Tiscali expands U.K. IPTV service

2 09 2007

Following its £50 million acquisition of IPTV service HomeChoice, Tiscali yesterday announced the expansion of the service to eight towns and cities outside its original footprint of London and Stevenage.

Around 5 million households in Milton Keynes, Hemel Hempstead, Birmingham, Wolverhampton, Leicester, Liverpool, Salford and Warrington will now be able to access the service, offering 50 digital TV channels, including Sky One, Sky News and Sky Sport News. Customers can also pay extra for
Sky Sports 1, 2 and 3 and Sky Movies channels.

Prices start from £19.99 per month, with bundled offer two-megabit broadband, telephony and TV.

The service competes with BT Vision, which now has 44,000 subscribers and is on track to top 100,000 by Christmas. France Telecom-owned Orange is due to launch its IPTV service for the U.K. later this year.

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U.K. ISPs lobby against BBC iPlayer: net neutrality debate lands in Britain

13 08 2007

It started with a bit of BBC-bashing in yesterday’s Mail on Sunday, followed up by pieces in the Financial Times and Independent.

The story: U.K. ISPs are concerned about the strain the BBC iPlayer will place on the IP backbone — the industry concensus, as reported, being that someone has to pay and it should be the BBC for flooding the internet with all of its nasty big video files.

The Mail‘s coverage was rich in motoring metaphors to help 4×4-owning yummy mummys across the nation understand the story in the context of speed cameras and congestion charges. Of the U.K.’s other two nationals which covered the story, stories were restricted to mere coverage of reported fact.

The FT was the only paper to clock the fact that the BBC isn’t the only U.K. broadcaster to have launched potentially bandwidth-intensive services: Channel 4’s 4oD and ITV Broadband to name but two others.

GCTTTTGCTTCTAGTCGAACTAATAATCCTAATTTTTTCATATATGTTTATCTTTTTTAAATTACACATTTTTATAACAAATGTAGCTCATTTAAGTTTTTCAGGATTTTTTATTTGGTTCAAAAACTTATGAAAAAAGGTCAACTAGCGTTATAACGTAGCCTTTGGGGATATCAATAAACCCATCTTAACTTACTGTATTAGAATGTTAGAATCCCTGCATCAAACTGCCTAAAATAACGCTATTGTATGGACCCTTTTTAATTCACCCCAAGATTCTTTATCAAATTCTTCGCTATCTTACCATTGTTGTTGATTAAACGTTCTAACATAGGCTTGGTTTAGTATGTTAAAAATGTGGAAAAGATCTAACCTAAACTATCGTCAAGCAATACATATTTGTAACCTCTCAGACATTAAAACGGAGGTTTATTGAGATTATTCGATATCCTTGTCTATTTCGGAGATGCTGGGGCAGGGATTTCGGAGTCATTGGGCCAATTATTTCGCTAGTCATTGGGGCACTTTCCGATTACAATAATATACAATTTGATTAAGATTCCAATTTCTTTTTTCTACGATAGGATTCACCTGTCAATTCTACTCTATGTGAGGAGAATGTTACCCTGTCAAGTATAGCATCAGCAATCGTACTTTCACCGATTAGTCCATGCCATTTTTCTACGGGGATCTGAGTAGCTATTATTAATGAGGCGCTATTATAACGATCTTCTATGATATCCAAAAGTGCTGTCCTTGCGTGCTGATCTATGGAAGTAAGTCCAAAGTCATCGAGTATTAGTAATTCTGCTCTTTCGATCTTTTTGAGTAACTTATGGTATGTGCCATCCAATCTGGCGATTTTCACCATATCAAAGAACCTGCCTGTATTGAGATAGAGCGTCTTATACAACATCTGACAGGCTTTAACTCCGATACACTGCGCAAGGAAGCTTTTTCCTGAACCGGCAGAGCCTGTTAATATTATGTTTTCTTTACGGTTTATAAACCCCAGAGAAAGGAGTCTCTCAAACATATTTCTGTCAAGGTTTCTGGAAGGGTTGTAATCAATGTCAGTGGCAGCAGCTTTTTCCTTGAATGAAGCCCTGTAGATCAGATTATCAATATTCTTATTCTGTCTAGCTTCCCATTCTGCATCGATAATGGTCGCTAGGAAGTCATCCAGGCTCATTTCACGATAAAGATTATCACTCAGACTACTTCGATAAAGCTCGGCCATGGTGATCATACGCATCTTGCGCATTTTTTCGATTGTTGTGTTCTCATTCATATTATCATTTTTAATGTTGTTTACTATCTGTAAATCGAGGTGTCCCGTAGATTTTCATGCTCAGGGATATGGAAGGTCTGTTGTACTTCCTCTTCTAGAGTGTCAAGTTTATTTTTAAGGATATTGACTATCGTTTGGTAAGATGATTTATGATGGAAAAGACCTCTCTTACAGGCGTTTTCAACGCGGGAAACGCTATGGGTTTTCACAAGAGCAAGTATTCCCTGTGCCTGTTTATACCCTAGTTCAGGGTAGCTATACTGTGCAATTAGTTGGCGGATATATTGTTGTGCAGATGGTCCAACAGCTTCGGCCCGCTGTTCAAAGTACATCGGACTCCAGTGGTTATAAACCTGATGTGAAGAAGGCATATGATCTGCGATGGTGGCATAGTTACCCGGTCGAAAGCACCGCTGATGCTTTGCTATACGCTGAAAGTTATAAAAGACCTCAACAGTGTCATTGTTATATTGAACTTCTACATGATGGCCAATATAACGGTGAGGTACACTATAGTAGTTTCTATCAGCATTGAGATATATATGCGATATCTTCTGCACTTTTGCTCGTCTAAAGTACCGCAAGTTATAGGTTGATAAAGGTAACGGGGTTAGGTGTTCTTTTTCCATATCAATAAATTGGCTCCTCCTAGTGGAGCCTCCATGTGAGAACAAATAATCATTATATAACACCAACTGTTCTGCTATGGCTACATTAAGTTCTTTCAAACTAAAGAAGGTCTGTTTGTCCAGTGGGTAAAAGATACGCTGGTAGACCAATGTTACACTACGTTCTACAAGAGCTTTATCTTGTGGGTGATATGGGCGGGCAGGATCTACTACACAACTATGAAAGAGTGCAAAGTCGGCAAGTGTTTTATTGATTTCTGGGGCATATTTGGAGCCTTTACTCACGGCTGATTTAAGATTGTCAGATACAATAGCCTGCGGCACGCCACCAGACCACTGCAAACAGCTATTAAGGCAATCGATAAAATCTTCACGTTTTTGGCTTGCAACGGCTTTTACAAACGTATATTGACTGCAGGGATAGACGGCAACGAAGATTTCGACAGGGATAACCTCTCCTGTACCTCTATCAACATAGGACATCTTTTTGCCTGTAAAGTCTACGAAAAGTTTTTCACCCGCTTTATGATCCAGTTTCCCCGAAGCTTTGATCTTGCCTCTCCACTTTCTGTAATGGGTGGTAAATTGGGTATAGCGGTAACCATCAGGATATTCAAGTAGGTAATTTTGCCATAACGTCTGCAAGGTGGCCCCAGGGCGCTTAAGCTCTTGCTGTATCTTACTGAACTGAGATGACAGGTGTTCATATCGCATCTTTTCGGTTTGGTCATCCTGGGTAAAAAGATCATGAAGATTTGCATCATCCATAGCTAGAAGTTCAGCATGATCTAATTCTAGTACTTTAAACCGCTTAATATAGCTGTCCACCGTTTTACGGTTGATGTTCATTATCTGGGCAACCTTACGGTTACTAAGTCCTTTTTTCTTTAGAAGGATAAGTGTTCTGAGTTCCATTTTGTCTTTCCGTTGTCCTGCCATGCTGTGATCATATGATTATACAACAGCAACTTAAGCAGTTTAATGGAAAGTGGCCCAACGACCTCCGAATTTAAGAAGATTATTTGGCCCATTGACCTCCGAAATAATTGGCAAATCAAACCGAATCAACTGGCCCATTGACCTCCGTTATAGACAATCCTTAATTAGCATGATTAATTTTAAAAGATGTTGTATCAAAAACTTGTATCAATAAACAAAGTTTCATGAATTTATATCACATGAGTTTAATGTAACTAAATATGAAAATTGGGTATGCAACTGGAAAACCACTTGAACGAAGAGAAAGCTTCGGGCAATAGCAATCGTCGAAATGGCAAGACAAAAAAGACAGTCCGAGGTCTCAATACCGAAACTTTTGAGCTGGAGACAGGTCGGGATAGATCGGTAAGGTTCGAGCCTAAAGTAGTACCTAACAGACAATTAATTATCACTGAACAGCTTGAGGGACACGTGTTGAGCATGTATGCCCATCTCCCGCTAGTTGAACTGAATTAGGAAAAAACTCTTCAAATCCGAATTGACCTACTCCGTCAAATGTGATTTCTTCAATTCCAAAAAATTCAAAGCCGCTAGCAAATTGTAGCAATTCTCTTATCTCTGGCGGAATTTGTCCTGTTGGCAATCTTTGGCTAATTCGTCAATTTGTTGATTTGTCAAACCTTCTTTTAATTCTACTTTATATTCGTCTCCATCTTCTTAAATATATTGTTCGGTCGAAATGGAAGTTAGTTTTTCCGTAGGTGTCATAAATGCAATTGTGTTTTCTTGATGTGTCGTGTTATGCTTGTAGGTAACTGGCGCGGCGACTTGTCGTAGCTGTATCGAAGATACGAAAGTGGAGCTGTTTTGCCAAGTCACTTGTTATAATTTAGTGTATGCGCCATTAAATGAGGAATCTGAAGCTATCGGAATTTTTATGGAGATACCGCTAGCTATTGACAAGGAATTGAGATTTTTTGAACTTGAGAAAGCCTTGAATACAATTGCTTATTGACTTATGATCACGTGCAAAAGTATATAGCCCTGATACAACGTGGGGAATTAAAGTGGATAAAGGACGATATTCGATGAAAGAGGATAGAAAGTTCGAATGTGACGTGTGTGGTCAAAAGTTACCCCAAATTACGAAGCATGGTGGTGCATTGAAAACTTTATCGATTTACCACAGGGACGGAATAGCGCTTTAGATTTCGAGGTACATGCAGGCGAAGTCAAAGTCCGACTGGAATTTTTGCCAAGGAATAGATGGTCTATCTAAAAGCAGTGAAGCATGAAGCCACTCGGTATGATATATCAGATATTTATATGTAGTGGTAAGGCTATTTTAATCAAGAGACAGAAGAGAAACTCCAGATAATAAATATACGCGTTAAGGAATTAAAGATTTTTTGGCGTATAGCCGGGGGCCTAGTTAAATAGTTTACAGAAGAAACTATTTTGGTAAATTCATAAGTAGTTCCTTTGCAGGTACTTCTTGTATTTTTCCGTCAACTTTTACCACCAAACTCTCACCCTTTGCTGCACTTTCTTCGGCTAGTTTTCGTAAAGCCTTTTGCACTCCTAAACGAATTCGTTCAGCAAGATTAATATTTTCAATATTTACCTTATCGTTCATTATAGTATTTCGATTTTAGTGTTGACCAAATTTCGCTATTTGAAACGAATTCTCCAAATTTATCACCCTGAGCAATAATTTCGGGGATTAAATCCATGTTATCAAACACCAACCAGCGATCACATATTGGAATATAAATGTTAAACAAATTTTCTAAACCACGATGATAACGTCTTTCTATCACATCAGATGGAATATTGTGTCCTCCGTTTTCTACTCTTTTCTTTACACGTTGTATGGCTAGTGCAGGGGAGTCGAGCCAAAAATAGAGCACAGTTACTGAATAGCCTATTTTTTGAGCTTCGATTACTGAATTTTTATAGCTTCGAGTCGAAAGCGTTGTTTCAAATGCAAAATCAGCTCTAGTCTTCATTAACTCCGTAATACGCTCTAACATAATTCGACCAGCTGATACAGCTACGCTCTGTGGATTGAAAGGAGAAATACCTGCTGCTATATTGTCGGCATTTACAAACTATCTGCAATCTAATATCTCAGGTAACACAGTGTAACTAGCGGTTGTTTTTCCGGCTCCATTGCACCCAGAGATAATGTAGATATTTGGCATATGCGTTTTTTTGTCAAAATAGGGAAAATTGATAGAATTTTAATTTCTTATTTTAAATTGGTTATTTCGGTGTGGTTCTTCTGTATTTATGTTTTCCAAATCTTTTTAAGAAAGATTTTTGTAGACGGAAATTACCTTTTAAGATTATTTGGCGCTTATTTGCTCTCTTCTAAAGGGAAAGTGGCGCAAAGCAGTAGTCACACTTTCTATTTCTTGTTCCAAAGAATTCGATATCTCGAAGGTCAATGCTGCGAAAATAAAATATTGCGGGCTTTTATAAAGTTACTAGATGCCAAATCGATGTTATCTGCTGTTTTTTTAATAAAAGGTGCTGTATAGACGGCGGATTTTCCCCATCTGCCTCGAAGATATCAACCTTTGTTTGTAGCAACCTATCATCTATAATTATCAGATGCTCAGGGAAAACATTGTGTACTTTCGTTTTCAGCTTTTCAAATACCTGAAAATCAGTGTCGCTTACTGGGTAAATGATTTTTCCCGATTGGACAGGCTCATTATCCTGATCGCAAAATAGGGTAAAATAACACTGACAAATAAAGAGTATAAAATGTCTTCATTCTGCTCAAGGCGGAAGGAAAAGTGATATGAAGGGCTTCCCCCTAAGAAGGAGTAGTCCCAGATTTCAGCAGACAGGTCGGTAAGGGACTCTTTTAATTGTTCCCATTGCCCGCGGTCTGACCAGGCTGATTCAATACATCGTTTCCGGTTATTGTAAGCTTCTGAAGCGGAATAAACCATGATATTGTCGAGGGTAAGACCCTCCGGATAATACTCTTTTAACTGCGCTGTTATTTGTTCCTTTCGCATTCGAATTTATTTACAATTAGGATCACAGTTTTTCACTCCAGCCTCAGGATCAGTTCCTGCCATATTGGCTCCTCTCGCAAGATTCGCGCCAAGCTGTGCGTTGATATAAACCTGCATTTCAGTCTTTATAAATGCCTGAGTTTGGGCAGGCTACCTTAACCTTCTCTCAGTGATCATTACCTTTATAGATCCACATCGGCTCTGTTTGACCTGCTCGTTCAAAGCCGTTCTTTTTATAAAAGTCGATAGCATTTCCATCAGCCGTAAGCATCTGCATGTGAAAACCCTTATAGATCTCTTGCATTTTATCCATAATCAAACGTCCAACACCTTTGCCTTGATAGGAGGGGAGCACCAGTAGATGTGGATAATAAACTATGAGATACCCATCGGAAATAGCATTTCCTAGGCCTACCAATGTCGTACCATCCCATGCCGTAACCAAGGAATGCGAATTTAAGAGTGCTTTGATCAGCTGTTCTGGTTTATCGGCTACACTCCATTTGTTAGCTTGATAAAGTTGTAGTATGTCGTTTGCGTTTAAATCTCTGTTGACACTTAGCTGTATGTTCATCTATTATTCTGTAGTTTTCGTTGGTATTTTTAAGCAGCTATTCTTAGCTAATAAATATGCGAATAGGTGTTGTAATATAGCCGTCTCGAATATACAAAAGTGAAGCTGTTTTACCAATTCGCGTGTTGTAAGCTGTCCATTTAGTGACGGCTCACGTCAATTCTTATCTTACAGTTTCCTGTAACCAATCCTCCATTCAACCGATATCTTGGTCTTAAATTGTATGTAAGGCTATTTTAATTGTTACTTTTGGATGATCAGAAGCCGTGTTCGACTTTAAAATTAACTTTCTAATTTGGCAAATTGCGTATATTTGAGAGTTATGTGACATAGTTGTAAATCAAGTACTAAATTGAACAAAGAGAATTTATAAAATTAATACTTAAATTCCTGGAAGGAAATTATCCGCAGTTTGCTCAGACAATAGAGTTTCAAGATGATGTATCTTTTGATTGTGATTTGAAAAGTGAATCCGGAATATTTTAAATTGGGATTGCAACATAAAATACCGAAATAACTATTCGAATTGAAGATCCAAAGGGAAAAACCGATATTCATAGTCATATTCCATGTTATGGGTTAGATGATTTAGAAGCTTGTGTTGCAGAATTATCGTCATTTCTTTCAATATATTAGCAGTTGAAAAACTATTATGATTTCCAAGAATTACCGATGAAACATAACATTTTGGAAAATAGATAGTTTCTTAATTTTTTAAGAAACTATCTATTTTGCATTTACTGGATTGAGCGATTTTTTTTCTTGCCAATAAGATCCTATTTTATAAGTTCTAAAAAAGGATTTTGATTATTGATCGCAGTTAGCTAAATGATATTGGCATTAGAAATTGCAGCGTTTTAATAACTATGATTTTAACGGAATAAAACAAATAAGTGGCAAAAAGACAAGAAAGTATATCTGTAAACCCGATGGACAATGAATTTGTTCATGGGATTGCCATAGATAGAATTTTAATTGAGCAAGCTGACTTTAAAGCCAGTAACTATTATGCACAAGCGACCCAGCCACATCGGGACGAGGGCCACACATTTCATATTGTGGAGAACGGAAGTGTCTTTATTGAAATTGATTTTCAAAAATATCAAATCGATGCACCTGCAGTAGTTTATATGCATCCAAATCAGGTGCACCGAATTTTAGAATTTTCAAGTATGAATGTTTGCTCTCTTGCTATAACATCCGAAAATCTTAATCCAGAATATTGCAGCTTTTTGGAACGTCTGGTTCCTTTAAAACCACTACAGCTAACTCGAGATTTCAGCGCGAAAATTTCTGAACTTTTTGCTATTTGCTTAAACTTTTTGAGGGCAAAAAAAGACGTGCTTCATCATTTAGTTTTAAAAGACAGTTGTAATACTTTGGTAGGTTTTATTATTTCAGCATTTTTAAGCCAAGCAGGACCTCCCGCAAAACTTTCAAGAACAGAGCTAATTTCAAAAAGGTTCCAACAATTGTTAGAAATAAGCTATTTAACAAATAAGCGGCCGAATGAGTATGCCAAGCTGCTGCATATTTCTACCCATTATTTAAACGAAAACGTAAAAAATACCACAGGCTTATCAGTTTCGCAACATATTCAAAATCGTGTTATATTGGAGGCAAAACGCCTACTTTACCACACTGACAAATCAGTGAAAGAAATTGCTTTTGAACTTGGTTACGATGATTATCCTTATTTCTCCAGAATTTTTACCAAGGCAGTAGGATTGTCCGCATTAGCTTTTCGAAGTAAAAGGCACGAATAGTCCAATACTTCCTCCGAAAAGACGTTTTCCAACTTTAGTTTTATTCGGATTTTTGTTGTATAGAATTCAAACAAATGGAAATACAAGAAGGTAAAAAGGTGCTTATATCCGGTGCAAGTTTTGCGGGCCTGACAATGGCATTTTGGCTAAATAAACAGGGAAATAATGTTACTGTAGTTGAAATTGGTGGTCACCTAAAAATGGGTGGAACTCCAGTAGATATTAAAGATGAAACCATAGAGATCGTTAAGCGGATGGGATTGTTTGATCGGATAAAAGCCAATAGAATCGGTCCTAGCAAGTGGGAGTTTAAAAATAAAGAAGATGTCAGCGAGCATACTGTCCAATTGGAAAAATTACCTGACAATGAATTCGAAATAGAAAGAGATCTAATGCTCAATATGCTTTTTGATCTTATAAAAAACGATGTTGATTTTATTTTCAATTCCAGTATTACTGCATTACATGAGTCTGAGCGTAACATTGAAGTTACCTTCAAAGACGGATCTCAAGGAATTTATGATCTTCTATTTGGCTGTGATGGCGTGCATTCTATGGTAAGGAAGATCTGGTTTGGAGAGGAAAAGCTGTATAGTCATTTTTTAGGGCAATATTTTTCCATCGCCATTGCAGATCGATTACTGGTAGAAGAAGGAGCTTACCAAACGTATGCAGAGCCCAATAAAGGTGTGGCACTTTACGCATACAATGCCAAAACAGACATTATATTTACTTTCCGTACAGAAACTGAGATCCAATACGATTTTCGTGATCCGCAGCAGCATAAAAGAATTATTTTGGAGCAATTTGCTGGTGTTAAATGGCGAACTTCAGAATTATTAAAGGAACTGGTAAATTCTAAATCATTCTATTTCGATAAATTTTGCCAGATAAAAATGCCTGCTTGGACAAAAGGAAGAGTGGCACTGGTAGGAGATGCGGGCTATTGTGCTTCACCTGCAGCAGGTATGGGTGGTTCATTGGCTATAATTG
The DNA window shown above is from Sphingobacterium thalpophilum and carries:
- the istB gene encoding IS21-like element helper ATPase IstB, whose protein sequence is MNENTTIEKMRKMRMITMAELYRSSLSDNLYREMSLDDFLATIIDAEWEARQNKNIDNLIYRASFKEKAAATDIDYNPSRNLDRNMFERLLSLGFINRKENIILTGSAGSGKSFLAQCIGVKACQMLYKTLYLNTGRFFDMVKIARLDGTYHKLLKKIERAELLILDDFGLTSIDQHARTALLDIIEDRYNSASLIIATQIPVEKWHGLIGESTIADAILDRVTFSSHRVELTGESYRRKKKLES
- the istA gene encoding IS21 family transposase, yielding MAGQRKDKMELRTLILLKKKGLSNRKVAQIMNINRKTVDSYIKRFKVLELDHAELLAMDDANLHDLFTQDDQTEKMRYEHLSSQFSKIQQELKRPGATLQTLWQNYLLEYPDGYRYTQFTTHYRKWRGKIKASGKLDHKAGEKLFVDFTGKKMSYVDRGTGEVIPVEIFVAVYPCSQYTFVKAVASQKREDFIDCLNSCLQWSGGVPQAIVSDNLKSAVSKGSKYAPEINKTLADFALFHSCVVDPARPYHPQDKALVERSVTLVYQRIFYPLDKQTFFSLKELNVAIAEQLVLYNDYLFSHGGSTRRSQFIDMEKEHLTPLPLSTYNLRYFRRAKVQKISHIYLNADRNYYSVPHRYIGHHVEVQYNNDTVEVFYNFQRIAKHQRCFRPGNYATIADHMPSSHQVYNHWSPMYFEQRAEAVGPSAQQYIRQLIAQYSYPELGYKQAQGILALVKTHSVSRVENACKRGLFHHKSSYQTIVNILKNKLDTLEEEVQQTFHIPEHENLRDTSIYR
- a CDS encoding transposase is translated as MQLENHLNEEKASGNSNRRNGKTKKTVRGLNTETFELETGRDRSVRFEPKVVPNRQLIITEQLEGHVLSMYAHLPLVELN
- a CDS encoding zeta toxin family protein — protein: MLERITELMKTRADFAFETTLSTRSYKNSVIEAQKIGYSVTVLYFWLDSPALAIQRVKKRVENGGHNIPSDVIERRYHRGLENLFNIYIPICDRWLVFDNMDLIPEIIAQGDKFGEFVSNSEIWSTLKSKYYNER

It falls to the non-UK press to offer more intelligent comment, admittedly at a time when the nationals are going to press, but take, for instance, this Washington Post report, quoting industry analyst Jonathan Coham of Ovum: “It’s interesting they are making such a big deal out of the BBC’s iPlayer.”

Not to mention The Register, a site which has done more than its fair share of BBC iPlayer-bashing in recent weeks and by the same token staunchly outside the mainstream media loop, which was the first to splash the story that BT doesn’t (at least at a corporate level) stand by the line reported over the weekend:

“BT has denied reports that it is working with other ISPs to pressurise the BBC or consumers into paying extra for delivery of iPlayer on demand TV shows,” it says.

So given the BT restraction, the critics would appear confined the Carphone Warehouse and Tiscali U.K., two ISPs which have made much of reducing broadband access to the level of mere commoedity, undercutting the competition, and their margins in the process. So who’s laughing now?

Only a fortnight to go before the nationals have some real news to report on and it’ll be the end of the season to bash both the BBC and the British Airports Authority.





Of minnows, big ponds and wonky economics

3 08 2007

More consolidation among U.K. ISPs… Three weeks ago it was Tiscali’s £210 million acquisition of Pipex which turned heads in the City. While at the beginning of July and less likely to register as a big money deal, but noteworthy given who one of the players is, BT bagged small ISP Brightview Group for £15.8 million.

So if the Tiscali / Pipex deal was about extending reach (to 55% of the U.K. population) and unbundling more local exchanges, then what’s the motive behind the BT / Brightview deal? If both were based on subscriber numbers alone, Tiscali values 1.8 million Pipex customers at less than a penny each, while BT thinks Brightview’s 62,000 customers are worth a whopping £254 each.

Arguably, BT has purchased a relatively upmarket subscriber base: Brightview is a white label ISP for retailers Waitrose and John Lewis, alongside its own brands, Madasafish and Global Internet.

Reuters quotes Bridgewell analyst Dan Gardiner, who said the deal highlighted BT’s consolidation strategy within the ISP market of focusing on small, bolt on acquisitions of high quality customer bases rather than mass market players.

Expect lots more of this over the coming months as smaller, independent operators struggle to maintain margins for a product which has been reduced to mere commodity.